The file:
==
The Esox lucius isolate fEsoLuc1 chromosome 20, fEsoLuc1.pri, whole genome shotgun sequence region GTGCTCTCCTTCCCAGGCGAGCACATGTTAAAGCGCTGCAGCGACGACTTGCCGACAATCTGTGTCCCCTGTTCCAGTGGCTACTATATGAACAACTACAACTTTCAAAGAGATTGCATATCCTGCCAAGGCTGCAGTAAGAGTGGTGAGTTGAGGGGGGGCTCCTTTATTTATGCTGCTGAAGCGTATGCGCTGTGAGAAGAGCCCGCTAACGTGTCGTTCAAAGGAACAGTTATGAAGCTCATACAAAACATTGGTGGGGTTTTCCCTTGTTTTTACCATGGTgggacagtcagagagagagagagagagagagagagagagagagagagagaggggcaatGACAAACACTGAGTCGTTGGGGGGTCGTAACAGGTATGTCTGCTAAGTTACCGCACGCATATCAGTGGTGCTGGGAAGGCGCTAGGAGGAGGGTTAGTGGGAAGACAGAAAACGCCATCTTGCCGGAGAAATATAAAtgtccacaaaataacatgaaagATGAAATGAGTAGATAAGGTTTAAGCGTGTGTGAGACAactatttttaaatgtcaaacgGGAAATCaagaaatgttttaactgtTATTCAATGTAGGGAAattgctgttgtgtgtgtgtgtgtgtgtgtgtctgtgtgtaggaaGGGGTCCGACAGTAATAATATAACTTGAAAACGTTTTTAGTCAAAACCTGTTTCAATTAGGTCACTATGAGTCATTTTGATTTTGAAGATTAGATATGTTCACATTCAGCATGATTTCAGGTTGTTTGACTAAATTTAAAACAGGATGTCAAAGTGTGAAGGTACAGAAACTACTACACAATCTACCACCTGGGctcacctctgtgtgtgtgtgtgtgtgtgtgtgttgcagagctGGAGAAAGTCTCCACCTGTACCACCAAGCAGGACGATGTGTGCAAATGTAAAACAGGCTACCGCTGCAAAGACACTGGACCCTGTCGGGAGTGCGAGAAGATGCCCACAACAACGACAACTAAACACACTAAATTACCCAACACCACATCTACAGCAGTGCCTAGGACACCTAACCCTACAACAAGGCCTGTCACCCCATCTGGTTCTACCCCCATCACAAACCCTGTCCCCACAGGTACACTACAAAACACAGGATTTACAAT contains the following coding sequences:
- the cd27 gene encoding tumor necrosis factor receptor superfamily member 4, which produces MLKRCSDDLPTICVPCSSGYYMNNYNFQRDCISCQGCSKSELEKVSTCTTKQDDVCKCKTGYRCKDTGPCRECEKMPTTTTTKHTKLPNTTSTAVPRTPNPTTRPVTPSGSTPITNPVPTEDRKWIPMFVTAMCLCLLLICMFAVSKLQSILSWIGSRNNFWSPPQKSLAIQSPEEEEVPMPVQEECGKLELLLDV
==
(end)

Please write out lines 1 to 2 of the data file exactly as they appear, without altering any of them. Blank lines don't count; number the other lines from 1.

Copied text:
The Esox lucius isolate fEsoLuc1 chromosome 20, fEsoLuc1.pri, whole genome shotgun sequence region GTGCTCTCCTTCCCAGGCGAGCACATGTTAAAGCGCTGCAGCGACGACTTGCCGACAATCTGTGTCCCCTGTTCCAGTGGCTACTATATGAACAACTACAACTTTCAAAGAGATTGCATATCCTGCCAAGGCTGCAGTAAGAGTGGTGAGTTGAGGGGGGGCTCCTTTATTTATGCTGCTGAAGCGTATGCGCTGTGAGAAGAGCCCGCTAACGTGTCGTTCAAAGGAACAGTTATGAAGCTCATACAAAACATTGGTGGGGTTTTCCCTTGTTTTTACCATGGTgggacagtcagagagagagagagagagagagagagagagagagagagagaggggcaatGACAAACACTGAGTCGTTGGGGGGTCGTAACAGGTATGTCTGCTAAGTTACCGCACGCATATCAGTGGTGCTGGGAAGGCGCTAGGAGGAGGGTTAGTGGGAAGACAGAAAACGCCATCTTGCCGGAGAAATATAAAtgtccacaaaataacatgaaagATGAAATGAGTAGATAAGGTTTAAGCGTGTGTGAGACAactatttttaaatgtcaaacgGGAAATCaagaaatgttttaactgtTATTCAATGTAGGGAAattgctgttgtgtgtgtgtgtgtgtgtgtgtctgtgtgtaggaaGGGGTCCGACAGTAATAATATAACTTGAAAACGTTTTTAGTCAAAACCTGTTTCAATTAGGTCACTATGAGTCATTTTGATTTTGAAGATTAGATATGTTCACATTCAGCATGATTTCAGGTTGTTTGACTAAATTTAAAACAGGATGTCAAAGTGTGAAGGTACAGAAACTACTACACAATCTACCACCTGGGctcacctctgtgtgtgtgtgtgtgtgtgtgtgttgcagagctGGAGAAAGTCTCCACCTGTACCACCAAGCAGGACGATGTGTGCAAATGTAAAACAGGCTACCGCTGCAAAGACACTGGACCCTGTCGGGAGTGCGAGAAGATGCCCACAACAACGACAACTAAACACACTAAATTACCCAACACCACATCTACAGCAGTGCCTAGGACACCTAACCCTACAACAAGGCCTGTCACCCCATCTGGTTCTACCCCCATCACAAACCCTGTCCCCACAGGTACACTACAAAACACAGGATTTACAAT contains the following coding sequences:
- the cd27 gene encoding tumor necrosis factor receptor superfamily member 4, which produces MLKRCSDDLPTICVPCSSGYYMNNYNFQRDCISCQGCSKSELEKVSTCTTKQDDVCKCKTGYRCKDTGPCRECEKMPTTTTTKHTKLPNTTSTAVPRTPNPTTRPVTPSGSTPITNPVPTEDRKWIPMFVTAMCLCLLLICMFAVSKLQSILSWIGSRNNFWSPPQKSLAIQSPEEEEVPMPVQEECGKLELLLDV